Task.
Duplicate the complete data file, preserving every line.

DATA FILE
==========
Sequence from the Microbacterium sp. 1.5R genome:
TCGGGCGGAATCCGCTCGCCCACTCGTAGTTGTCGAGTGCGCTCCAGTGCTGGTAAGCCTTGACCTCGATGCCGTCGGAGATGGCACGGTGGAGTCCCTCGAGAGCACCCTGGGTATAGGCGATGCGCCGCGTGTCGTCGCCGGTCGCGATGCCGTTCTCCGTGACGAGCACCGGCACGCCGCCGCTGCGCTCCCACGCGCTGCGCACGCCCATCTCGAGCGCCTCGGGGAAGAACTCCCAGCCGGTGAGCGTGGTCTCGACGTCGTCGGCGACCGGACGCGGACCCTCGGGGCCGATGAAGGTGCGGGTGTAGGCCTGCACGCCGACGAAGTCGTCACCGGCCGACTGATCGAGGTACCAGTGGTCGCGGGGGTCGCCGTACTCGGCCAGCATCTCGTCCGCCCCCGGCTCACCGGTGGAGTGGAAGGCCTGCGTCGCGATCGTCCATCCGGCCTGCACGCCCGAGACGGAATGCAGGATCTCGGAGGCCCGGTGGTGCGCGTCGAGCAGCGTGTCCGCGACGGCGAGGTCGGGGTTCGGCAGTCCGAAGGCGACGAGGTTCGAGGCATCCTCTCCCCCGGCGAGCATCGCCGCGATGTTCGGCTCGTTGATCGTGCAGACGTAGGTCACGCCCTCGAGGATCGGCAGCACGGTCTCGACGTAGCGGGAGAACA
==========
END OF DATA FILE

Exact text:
Sequence from the Microbacterium sp. 1.5R genome:
TCGGGCGGAATCCGCTCGCCCACTCGTAGTTGTCGAGTGCGCTCCAGTGCTGGTAAGCCTTGACCTCGATGCCGTCGGAGATGGCACGGTGGAGTCCCTCGAGAGCACCCTGGGTATAGGCGATGCGCCGCGTGTCGTCGCCGGTCGCGATGCCGTTCTCCGTGACGAGCACCGGCACGCCGCCGCTGCGCTCCCACGCGCTGCGCACGCCCATCTCGAGCGCCTCGGGGAAGAACTCCCAGCCGGTGAGCGTGGTCTCGACGTCGTCGGCGACCGGACGCGGACCCTCGGGGCCGATGAAGGTGCGGGTGTAGGCCTGCACGCCGACGAAGTCGTCACCGGCCGACTGATCGAGGTACCAGTGGTCGCGGGGGTCGCCGTACTCGGCCAGCATCTCGTCCGCCCCCGGCTCACCGGTGGAGTGGAAGGCCTGCGTCGCGATCGTCCATCCGGCCTGCACGCCCGAGACGGAATGCAGGATCTCGGAGGCCCGGTGGTGCGCGTCGAGCAGCGTGTCCGCGACGGCGAGGTCGGGGTTCGGCAGTCCGAAGGCGACGAGGTTCGAGGCATCCTCTCCCCCGGCGAGCATCGCCGCGATGTTCGGCTCGTTGATCGTGCAGACGTAGGTCACGCCCTCGAGGATCGGCAGCACGGTCTCGACGTAGCGGGAGAACA